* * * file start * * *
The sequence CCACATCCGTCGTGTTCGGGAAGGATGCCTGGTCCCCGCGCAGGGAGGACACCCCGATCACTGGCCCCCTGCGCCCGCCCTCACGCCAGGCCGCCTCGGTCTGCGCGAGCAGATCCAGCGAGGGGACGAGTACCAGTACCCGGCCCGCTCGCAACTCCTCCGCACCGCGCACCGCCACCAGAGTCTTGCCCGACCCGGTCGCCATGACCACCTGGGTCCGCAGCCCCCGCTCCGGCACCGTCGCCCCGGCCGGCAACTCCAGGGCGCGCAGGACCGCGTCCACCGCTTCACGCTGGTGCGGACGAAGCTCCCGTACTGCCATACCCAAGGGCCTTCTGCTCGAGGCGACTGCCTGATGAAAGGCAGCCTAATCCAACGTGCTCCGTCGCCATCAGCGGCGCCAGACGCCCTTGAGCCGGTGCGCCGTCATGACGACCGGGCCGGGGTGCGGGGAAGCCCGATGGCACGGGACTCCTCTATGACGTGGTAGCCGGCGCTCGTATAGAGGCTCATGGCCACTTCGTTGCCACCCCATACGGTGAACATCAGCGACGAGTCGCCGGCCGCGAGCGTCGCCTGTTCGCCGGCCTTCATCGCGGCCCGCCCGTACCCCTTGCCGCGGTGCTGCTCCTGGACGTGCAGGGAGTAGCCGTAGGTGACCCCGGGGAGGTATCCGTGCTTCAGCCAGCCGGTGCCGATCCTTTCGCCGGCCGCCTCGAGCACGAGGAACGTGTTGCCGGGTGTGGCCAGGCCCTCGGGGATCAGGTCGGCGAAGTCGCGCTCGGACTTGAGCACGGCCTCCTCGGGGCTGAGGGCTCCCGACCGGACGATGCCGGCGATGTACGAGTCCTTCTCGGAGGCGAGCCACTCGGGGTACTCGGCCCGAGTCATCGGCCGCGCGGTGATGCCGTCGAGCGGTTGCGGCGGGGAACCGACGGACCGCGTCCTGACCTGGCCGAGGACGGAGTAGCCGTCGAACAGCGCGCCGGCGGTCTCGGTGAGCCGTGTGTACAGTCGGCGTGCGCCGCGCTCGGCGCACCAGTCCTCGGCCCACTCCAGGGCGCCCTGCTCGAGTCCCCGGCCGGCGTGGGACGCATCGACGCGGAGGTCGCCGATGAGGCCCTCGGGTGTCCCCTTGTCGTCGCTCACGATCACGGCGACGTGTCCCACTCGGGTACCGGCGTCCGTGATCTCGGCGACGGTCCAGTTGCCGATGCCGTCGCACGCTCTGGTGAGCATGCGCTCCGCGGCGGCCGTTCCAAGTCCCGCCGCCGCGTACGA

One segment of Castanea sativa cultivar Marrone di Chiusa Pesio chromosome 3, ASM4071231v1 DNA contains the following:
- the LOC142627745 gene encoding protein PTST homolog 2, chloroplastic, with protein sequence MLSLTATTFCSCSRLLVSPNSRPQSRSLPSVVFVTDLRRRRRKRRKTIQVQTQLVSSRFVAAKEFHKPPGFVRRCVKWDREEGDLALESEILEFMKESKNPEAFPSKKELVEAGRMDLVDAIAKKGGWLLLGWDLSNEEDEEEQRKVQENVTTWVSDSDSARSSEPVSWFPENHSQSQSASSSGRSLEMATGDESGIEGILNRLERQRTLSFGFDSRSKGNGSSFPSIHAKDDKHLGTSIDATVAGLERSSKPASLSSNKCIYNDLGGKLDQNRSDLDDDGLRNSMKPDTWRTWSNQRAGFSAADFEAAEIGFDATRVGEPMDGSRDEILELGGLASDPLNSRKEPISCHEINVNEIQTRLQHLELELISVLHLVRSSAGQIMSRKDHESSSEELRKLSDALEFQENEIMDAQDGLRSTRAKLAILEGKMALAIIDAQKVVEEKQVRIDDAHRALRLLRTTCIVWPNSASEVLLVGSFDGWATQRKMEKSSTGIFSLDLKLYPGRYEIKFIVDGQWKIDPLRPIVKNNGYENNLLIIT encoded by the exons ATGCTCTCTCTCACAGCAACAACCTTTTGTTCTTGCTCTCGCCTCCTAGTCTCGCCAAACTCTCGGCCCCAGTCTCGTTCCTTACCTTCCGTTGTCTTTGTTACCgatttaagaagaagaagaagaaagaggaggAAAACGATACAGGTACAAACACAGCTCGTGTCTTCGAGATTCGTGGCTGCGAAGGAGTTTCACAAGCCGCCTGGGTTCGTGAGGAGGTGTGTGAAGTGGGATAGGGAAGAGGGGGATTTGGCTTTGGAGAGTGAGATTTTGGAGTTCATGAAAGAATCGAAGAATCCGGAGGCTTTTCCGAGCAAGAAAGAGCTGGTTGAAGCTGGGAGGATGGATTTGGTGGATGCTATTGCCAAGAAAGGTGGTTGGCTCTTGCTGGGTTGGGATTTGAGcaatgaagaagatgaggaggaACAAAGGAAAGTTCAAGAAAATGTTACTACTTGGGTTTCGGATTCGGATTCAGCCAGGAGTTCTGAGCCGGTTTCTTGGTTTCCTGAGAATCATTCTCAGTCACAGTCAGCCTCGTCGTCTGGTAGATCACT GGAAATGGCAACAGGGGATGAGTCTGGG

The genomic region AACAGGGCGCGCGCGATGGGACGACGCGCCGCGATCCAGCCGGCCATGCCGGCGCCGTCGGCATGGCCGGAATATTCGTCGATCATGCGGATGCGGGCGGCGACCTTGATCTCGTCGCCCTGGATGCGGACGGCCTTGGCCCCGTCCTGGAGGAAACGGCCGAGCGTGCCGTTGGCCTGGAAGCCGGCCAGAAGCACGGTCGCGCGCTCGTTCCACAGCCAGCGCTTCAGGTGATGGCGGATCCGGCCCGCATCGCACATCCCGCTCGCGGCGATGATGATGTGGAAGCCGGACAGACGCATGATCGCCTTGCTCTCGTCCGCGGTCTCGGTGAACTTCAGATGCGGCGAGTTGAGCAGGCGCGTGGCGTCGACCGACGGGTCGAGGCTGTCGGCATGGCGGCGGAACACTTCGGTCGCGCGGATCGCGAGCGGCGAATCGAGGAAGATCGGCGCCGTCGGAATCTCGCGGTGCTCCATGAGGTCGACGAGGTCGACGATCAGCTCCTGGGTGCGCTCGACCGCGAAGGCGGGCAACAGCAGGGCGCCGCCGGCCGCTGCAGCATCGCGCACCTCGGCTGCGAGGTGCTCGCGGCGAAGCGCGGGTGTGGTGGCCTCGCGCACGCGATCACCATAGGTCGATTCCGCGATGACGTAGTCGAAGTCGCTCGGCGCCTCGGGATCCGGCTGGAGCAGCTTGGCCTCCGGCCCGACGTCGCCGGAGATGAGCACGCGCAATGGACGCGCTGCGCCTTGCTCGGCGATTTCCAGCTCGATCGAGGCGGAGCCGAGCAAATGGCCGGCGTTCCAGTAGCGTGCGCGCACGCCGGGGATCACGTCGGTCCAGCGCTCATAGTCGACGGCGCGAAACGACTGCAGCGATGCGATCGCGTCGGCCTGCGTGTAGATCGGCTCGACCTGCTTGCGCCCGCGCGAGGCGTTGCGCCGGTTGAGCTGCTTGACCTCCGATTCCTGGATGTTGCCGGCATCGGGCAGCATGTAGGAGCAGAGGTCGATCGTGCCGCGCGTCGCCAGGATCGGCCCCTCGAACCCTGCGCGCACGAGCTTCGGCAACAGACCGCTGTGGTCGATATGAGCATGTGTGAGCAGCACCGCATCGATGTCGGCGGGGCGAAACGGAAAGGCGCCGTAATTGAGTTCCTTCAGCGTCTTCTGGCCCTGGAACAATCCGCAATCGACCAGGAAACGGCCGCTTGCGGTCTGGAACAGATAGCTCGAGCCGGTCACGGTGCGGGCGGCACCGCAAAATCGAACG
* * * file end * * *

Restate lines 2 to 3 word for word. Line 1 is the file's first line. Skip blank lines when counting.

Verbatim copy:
One segment of Castanea sativa cultivar Marrone di Chiusa Pesio chromosome 3, ASM4071231v1 DNA contains the following:
- the LOC142627745 gene encoding protein PTST homolog 2, chloroplastic, with protein sequence MLSLTATTFCSCSRLLVSPNSRPQSRSLPSVVFVTDLRRRRRKRRKTIQVQTQLVSSRFVAAKEFHKPPGFVRRCVKWDREEGDLALESEILEFMKESKNPEAFPSKKELVEAGRMDLVDAIAKKGGWLLLGWDLSNEEDEEEQRKVQENVTTWVSDSDSARSSEPVSWFPENHSQSQSASSSGRSLEMATGDESGIEGILNRLERQRTLSFGFDSRSKGNGSSFPSIHAKDDKHLGTSIDATVAGLERSSKPASLSSNKCIYNDLGGKLDQNRSDLDDDGLRNSMKPDTWRTWSNQRAGFSAADFEAAEIGFDATRVGEPMDGSRDEILELGGLASDPLNSRKEPISCHEINVNEIQTRLQHLELELISVLHLVRSSAGQIMSRKDHESSSEELRKLSDALEFQENEIMDAQDGLRSTRAKLAILEGKMALAIIDAQKVVEEKQVRIDDAHRALRLLRTTCIVWPNSASEVLLVGSFDGWATQRKMEKSSTGIFSLDLKLYPGRYEIKFIVDGQWKIDPLRPIVKNNGYENNLLIIT encoded by the exons ATGCTCTCTCTCACAGCAACAACCTTTTGTTCTTGCTCTCGCCTCCTAGTCTCGCCAAACTCTCGGCCCCAGTCTCGTTCCTTACCTTCCGTTGTCTTTGTTACCgatttaagaagaagaagaagaaagaggaggAAAACGATACAGGTACAAACACAGCTCGTGTCTTCGAGATTCGTGGCTGCGAAGGAGTTTCACAAGCCGCCTGGGTTCGTGAGGAGGTGTGTGAAGTGGGATAGGGAAGAGGGGGATTTGGCTTTGGAGAGTGAGATTTTGGAGTTCATGAAAGAATCGAAGAATCCGGAGGCTTTTCCGAGCAAGAAAGAGCTGGTTGAAGCTGGGAGGATGGATTTGGTGGATGCTATTGCCAAGAAAGGTGGTTGGCTCTTGCTGGGTTGGGATTTGAGcaatgaagaagatgaggaggaACAAAGGAAAGTTCAAGAAAATGTTACTACTTGGGTTTCGGATTCGGATTCAGCCAGGAGTTCTGAGCCGGTTTCTTGGTTTCCTGAGAATCATTCTCAGTCACAGTCAGCCTCGTCGTCTGGTAGATCACT GGAAATGGCAACAGGGGATGAGTCTGGG